Comments on

Soon We Will Be Invincible

Original entry posted: Wed Aug 1 04:15:14 2007

Johnny Pi @ Wed Aug 1 09:37:06 2007 EST

I saw things a bit differently. "If everyone's special, no-one is special" - from Dash, this is typical little kid griping, a feeble protest. From Syndrome, it's a bullshit rationalization - there was no reason for him to kill off superheroes to make everyone special; He's just a murderer with the same stupid excuse as a little boy. Why didn't Syndrome leverage his money and power into making everyone special without some murderous scheme? Putting those words in the mouths of those two specific characters seemed more like a repudiation of that philosophy than an endorsement. I know I sure wouldn't listen to either of them.

I think the father might have said it at some point, too, when he was being the sad sack. And again, it was a feeble protest - a juvenile retort. The line was born of frustration (as so many of those bogus "political correctness is destroying the world" lies are), so when it's later mirrored by the son it makes sense - they are both frustrated and, being unable to resolve the conflict within, lash out.

Maybe if the movie had ended with a Jack Kirby montage, all the heroes pointing at the screen and shouting, "Remember, kids! If everyone's special -- No one is!!" then I'd be more inclined to agree.

That's how I see it and I prefer my way. Your interpretation is so . . . unsubtle.

Corvus @ Wed Aug 1 10:49:13 2007 EST

You know, I don't see the movie as supporting special rights for individuals with great ability, but questioning the need to handicap them in the interest of making everybody else feel "special" too.

I'd argue that everyone that the message is that being "special" is something inherent to us as people and that we should look internally to find our power and not level the playing field, so to speak, in order to feel special.

Syndrome didn't see himself as special because he wasn't a super and yet, clearly, he was smart enough to invent zero point gravity devices! To my mind, that's psychotic behavior. Rather like saying, "I may be a world renowned particle physicist, but I can't play basketball worth a damn. So, I'm going to take over the world and force basketball players to wear hobbles and tie their arms behind their backs so I can be a better basketball player."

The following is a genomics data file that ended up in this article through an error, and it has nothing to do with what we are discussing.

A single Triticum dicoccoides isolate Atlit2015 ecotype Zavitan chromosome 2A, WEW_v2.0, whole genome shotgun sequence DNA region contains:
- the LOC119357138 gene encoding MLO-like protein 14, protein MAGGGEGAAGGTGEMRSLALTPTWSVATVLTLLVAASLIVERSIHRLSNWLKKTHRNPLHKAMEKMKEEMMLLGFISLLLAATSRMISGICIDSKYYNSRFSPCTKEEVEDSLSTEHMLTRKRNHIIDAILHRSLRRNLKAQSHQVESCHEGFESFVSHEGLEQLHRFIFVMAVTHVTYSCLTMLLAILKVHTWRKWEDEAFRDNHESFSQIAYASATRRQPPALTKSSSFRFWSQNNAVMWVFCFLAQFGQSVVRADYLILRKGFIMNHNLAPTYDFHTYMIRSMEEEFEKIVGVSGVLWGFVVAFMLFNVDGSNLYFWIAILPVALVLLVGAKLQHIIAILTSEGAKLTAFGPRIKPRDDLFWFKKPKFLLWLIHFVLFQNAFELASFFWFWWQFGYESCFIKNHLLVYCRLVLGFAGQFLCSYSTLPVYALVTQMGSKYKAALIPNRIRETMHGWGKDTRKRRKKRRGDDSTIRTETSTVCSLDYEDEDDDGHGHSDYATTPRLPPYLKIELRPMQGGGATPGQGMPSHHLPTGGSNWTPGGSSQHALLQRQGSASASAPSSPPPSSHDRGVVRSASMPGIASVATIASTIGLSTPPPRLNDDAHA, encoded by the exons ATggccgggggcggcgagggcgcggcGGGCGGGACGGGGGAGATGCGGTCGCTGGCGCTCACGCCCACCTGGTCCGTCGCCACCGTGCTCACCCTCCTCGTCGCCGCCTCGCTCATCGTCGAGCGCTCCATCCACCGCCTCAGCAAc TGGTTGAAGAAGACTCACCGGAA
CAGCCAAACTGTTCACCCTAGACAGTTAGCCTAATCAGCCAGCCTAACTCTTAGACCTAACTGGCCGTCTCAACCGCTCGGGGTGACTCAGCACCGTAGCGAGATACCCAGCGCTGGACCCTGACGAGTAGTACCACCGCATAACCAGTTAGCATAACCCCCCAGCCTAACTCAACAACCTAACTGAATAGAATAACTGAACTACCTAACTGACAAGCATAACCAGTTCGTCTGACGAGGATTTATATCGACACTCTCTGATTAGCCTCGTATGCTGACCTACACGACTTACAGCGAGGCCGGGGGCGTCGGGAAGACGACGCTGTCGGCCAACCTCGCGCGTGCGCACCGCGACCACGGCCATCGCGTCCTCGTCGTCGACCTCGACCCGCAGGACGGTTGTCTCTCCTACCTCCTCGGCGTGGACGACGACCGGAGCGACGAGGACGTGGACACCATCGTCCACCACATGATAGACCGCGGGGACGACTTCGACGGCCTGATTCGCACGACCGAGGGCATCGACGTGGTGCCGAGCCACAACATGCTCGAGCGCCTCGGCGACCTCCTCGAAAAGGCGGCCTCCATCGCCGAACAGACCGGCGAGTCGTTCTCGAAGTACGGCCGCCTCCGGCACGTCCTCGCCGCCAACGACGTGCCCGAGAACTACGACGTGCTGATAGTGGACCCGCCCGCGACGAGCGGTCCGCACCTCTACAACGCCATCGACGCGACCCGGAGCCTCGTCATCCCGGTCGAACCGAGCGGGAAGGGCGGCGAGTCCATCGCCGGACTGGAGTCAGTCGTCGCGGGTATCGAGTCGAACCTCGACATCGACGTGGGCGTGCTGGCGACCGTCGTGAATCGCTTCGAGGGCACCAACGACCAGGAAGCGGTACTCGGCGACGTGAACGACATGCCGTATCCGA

Thomas @ Wed Aug 1 12:23:36 2007 EST

I can see where you two are coming from, even if I still don't entirely agree. I think you're giving the flick credit for saying things that it didn't actually say.

While the good characters that mutter this motto are indeed sulking at the time, I always saw them as reacting to a wrongly-oppressive situation--one that is generating considerable strife inside the family, and one that is resolved, in the end, by bringing back the superhero team. You don't think that their reaction is rationalized by the end of the film?

This was a carefully written film--indeed, a crafted work of art. The rhetorical impact of repetition, particularly in stories for children, is well established and recognized as a common device. If the artistic goal of the film was to say that "you shouldn't hide your special gifts," or "recognize how you are special," why weren't those lines spoken and repeated, instead of the ones to which I've reacted so vehemently?

With that said, there is a tendency to resort to unsubtle political insinuations toward all media ("Hollywood is liberal!"), and I admit that I worried about whether I was crossing that line in writing this piece. Maybe I was.

Corvus @ Wed Aug 1 12:49:44 2007 EST

No, I don't think you crossed any lines, per se. And I'm not disagreeing with you about the message, only your interpretation of it. You see a sinister "special people get special privileges" message where I see a decidedly positive "leveling the playing field so everyone is considered special is wrong" message.

To my thinking, it's a reenforcement of the idiotic educational approach of heaping praise upon every single child, even if its only for eating lunch so that every one feels special, regardless of their level of effort or involvement.

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